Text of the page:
Title: An Amish Miracle
Authors: Mary Ellis, Ruth Reid, Beth Wiseman
Published by: Thomas Nelson, 2013
An Amish Miracle contains three Amish novellas in one book: "Always in my Heart;" by Mary Ellis; "Always His Provision," by Ruth Reid; and "Always Beautiful," by Beth Wiseman.
"Heart" revolves around Hope Bowman, who is in labor with her fourth child as the story opens. She and her husband Steve have three daughters, and Hope is praying for a son. The Bowmans have practical reasons for this wish, as Steve sometimes has to hire young men to help him and has no son who can grow up to take over for him, one day.
Hope has another reason for wanting a son, that she has not shared with Steve: Rape at 16 left her pregnant. Her father forced her to move, temporarily, out of the area, until the child was born and placed in an adoptive family. That child was a son. She believes God is punishing her by giving her and Steve only girls--whom she loves very much, but she wants another son. She continues to pray for the son she gave up and that she might see him, some day, to know that he is all right. James is that son, and when he shows up without warning, one night, he is openly hostile to Hope.
God's provision is the key theme in Reid's tale. Hope's good friend Ruth Hostetler has been widowed two years, left with unpaid taxes that she knew nothing about, until after her husband died in a fire. Now her property is in foreclosure, and auction looms. Problem: Ruth has told no one about her financial difficulties. She doesn't want anyone in the community to know her husband left her in such straits; she doesn't want to be a "charity case" by taking money from the widows' fund, even though she, herself has contributed to it often enough in the past.
Living on one side of Ruth is Adam Bontrager, who rents barn space from her for his horses, which he trains and sells. On the other side lives a new neighbor, a man with dogs that have been killing her best laying hens. That means she has fewer eggs to sell to Byler Bakery and other customers, which cuts deeply into the income she counts on.
Adam has always loved Ruth. But the history between Adam and Ruth is, well, complicated, so she resists his efforts to help her. Adam tries and fails to enlist the dog owner's cooperation with his dogs. Even when Ruth begins to accept Adam's increasing involvement in her life, they are unable to generate enough income to forestall the auctioning of her home and property. Worse, the buyer is the dogs' owner.
In "Always Beautiful," Wiseman focuses on Becky Byler's weight and her self-image. Becky, 18, works in her parents' bakery. The easy access to their cinnamon rolls has contributed to her weight problem. Becky never really fit in with her peer group, all because of her size: She has never been slender, as is more typical of the girls in the community, has often suffered from the unkind jokes directed at her. She has one close friend, Elam, another "outcast," despite his good looks, because his eyes don't move together. Elam loves Becky, but he knows she sees them as only "best friends."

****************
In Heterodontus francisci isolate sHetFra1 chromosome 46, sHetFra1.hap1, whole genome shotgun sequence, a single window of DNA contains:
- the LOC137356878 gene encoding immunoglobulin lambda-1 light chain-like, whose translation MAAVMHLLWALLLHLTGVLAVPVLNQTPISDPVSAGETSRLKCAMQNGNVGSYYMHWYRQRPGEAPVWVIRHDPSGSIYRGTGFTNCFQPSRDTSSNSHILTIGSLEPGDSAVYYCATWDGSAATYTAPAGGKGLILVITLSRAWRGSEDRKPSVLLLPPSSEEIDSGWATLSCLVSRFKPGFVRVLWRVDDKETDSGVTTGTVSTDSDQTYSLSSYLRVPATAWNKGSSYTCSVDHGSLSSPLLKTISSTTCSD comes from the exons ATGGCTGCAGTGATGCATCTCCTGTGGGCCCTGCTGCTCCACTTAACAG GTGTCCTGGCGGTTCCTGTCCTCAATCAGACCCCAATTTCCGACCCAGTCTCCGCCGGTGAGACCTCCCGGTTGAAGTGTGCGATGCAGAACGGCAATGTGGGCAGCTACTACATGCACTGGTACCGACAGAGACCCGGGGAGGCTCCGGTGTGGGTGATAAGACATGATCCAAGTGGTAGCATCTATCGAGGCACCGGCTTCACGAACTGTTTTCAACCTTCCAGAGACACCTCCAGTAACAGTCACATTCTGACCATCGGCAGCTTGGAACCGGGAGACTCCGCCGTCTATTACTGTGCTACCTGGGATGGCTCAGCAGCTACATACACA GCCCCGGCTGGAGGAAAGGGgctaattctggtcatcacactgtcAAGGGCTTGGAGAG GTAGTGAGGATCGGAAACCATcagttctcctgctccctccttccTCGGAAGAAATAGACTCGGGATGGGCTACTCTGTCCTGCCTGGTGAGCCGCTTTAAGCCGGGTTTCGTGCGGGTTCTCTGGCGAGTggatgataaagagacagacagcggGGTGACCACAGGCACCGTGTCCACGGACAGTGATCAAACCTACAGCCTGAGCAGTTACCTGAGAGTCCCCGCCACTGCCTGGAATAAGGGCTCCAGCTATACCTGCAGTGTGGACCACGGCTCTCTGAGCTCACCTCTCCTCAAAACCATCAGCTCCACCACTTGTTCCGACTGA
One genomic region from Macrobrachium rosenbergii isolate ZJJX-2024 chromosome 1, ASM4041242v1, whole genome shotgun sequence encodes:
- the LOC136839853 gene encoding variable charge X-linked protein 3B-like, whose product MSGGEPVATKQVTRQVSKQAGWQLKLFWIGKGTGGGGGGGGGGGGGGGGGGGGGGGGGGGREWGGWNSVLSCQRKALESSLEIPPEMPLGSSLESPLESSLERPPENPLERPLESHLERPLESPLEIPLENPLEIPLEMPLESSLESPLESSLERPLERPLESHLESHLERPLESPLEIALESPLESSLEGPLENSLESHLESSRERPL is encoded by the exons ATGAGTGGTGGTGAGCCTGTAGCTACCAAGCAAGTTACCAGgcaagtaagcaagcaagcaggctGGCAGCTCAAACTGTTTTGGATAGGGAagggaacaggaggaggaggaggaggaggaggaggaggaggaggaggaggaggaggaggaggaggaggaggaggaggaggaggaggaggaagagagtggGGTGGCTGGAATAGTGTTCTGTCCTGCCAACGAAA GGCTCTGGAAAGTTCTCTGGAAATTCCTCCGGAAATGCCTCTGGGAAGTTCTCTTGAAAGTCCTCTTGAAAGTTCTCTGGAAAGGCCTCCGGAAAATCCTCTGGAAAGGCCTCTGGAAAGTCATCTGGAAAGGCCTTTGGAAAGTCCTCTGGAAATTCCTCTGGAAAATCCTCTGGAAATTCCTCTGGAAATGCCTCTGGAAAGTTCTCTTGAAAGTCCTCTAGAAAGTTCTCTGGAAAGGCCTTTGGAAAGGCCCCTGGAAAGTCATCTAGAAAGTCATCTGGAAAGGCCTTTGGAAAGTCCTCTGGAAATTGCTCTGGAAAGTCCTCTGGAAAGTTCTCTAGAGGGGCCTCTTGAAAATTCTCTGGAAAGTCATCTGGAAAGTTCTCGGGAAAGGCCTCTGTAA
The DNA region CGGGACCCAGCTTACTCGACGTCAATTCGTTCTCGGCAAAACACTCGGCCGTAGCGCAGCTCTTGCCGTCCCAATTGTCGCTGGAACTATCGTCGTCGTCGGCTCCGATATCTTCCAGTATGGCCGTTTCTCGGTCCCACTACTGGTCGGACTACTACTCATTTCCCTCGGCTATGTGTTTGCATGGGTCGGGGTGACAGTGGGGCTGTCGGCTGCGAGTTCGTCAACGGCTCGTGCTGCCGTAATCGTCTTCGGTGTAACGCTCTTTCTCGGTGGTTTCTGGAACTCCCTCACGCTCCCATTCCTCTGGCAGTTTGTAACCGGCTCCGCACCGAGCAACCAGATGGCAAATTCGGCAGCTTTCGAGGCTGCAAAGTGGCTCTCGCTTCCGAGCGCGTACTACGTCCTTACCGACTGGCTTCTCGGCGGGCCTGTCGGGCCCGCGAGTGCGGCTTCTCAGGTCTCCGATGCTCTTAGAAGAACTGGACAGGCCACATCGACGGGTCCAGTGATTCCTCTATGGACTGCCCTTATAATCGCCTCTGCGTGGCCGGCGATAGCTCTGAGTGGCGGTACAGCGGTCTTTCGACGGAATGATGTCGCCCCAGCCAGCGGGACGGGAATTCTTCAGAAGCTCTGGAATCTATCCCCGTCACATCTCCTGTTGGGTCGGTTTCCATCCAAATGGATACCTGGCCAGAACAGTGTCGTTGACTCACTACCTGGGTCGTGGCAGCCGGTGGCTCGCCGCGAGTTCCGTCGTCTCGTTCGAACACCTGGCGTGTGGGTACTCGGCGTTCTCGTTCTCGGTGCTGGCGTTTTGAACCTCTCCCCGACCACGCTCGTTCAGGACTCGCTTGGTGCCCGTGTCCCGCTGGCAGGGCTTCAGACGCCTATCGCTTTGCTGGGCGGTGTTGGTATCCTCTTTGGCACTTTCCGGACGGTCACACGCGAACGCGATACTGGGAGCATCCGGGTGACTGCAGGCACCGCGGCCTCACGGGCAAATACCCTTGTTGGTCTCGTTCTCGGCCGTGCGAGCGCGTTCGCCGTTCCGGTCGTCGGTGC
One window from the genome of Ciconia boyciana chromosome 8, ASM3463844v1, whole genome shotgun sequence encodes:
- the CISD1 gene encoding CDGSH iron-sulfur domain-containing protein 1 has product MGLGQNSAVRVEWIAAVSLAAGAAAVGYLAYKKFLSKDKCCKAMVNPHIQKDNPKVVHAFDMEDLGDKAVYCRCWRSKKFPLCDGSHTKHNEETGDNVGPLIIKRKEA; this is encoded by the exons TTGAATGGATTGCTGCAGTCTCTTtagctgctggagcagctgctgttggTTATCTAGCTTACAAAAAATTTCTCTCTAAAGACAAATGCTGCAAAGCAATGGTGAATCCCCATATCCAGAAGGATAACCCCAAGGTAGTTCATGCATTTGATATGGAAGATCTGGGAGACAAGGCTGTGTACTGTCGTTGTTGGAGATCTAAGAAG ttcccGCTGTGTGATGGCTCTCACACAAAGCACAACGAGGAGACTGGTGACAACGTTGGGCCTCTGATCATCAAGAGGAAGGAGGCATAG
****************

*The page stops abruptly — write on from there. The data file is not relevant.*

As the book opens, Becky is contemplating suicide by drowning herself in the swollen creek. She considers jumping in, but hesitates for fear that her effort would fail, leading to further humiliation. After praying for God's help with her weight and finding a moment of peace, she loses her balance and nearly falls in. Believing God heard her prayer, she begins denying herself the cinnamon rolls and barely eating regular meals; of course, her weight begins to drop off, until both her mother and Elam express great concern.
When Matt, the handsome and popular young man of Becky's dreams, asks her out, she first thinks she is being set up. But she finally accepts; then, as their relationship progress, Becky begins to change. Matt finally asks to court her, but by then, Becky longs for her old friendship with Elam--and for him. While I understand and feel some empathy for her problem with weight, she seemed increasingly shallow, right to the last word.
I concluded long ago that character- and story line-development suffer, in short stories, which is not my favorite genre. Novellas, while better developed than short stories, also suffer. Still, I have enjoyed other novellas more than An Amish Miracle. Perhaps, in an effort to reduce their word count, the authors chopped off their tales, covering the "sore" with a band aid. I have liked, even loved, so many other of Wiseman's stories--even a couple of novellas, but I'm giving Miracle three stars.